RE: diesels and o2 sensors
As Chief Engineer Montgomery Scott once said, "the more complicated you make the plumbing, the easier it is to stop up the drain". And that certainly seems to be the intent of the Feds and CARB when it comes to diesels.
After retiring from the Navy in '97, I went to work at the Freightliner plant in Cleveland NC, and spent a good bit of that time as either an assembler or inspector on the engine assembly line. In that time I've seen 3 different increments of emissions controls implemented. The last round in '07 was by far the worst.
As far as O2 sensors, you're pretty safe in assuming that anything built before '07 does not have an O2 sensor in the exhaust. Primary change up until that point was adding increasing levels of exhaust gas recirc - EGR.
Besides being pretty bloody stupid from an engine life standpoint - sucking soot and other junk into the intake, combining it with oil vapor from the CCV to form nice gooey deposits that gradually choke off the intake manifold - the intent was to reduce combustion tenps in the cylinders - also reducing efficiency and fuel economy - to reduce production of NOX.
Added change in '07 was to add particulate filters in the exhaust to capture the added soot resulting from use of EGR. And to burn off the soot that accumulates in these filters, they had to add an extra injector in the exhaust or dump extra fuel thru the engine to jack up exhaust temps to regenerate these filters. So now you're burning extra fuel just to clean out that bloody filter - which is resulting in a 25 to 50 percent hit on fuel economy. On vehicles where they simply dumped extra fuel into the engine, and got the programming wrong, they jacked exhaust temps up to the point they were actually melting turbos. And if you don't allow the ECM the chance to regenerate the filter (ie, due to your driving routine), the ECM will put the truck into limp mode and make it undriveable until you allow it to do it's thing and regenerate that blasted filter - 45 minutes to an hour until you can drive the vehicle.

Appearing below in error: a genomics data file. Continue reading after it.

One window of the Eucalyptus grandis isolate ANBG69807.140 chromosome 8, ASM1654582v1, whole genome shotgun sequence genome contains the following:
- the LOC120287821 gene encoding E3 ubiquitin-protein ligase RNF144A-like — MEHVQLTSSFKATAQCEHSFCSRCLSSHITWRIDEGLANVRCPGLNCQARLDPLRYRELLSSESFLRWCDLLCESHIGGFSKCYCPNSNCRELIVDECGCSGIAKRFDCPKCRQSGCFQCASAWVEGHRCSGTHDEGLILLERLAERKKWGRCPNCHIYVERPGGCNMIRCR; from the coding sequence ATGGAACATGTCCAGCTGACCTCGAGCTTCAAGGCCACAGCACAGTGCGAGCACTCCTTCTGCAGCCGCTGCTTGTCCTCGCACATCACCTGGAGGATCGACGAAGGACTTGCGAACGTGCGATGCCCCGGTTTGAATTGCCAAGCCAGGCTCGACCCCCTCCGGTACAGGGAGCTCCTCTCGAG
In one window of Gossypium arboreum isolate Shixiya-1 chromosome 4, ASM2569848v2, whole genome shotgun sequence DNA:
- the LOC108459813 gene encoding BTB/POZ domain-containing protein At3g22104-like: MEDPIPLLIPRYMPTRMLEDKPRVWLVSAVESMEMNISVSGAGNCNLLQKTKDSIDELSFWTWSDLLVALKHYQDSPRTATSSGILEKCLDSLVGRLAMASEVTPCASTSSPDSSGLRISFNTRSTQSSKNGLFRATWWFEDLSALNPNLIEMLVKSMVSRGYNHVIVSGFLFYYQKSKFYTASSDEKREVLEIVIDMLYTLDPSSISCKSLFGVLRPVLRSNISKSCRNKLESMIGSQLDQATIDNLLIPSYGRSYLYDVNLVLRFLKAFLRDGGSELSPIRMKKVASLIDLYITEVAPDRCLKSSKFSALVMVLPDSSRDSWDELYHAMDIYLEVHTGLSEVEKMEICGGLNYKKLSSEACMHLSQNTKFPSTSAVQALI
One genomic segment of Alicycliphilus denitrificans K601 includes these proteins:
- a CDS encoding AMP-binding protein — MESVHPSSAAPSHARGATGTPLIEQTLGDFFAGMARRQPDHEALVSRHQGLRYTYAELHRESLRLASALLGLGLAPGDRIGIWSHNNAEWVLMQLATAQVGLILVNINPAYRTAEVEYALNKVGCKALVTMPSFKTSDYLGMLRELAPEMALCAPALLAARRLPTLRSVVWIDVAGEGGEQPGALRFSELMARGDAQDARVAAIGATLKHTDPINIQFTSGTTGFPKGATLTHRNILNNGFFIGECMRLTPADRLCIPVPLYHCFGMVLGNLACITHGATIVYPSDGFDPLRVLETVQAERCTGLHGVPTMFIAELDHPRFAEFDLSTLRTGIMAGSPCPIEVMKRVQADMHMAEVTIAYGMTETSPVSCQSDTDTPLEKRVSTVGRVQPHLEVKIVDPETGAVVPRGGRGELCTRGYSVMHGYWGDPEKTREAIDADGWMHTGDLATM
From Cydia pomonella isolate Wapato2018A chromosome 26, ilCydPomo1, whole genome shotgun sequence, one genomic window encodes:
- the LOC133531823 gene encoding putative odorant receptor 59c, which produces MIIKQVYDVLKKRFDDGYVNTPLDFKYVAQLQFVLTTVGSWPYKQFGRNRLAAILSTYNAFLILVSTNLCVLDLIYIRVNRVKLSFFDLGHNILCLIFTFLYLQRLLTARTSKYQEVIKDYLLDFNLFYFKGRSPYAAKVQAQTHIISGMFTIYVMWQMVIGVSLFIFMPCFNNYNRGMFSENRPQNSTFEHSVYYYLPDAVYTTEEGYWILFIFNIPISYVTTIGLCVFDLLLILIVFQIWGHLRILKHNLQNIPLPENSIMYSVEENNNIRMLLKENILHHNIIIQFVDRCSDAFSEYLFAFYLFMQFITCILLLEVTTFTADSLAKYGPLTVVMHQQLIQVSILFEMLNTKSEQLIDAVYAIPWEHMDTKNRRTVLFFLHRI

Here's the catch - all the engine manufaturer reps I've spoken with say that if the EPA would allow them to tune the engine for max efficiency and use aftertreatment in the exhaust for NOX - no blasted EGR - soot production would go to virtually zero, fuel economy would take a drastic jump upwards, and other pollutants would see a drastic reduction as well. But the suits at the EPA have decided that they know more about diesels than the people that actually build them.
On the subject of the EPA and biodiesel - the EPA doesn't like biod because they say it drastically raises NOX production - based on a single test of 3 diffeent engines, of which they picked the worst case scenario. But I've read several test reports conducted by the military - accessible online if you do a Google search - on virtually every type of diesel engine they use - that showed no difference in NOX production between ULSD and biodiesel.
Main focus that seems to be driving the EPA - hybrids are politically correct, clean, and green, while diesels are dirty soot-belching monsters that they would prefer to do away with entirely. I've spoken with a gent at one TDR truck meet, who helped (or I should say tried to help) the EPA draft their diesel emissions regs. No testing, no reasearch, nada - he said they were simply sat down in a room with internet access and told to write regulations for diesel emissions from what they could Google on the web. And speaking with EPA personnel while doing this, he said the attitude of a large part of them was that they didn't give one whit what effect these emissions requirements would have - the more restrictive the better, and if it had the effect of eliminating diesel useage in this country, so much the better - they wanted to do social engineering and kill off diesels entirely, and have everyone driving hybrids.
'87 MB 300D Turbodiesel
'05 Jeep Liberty CRD (Common Rail Diesel)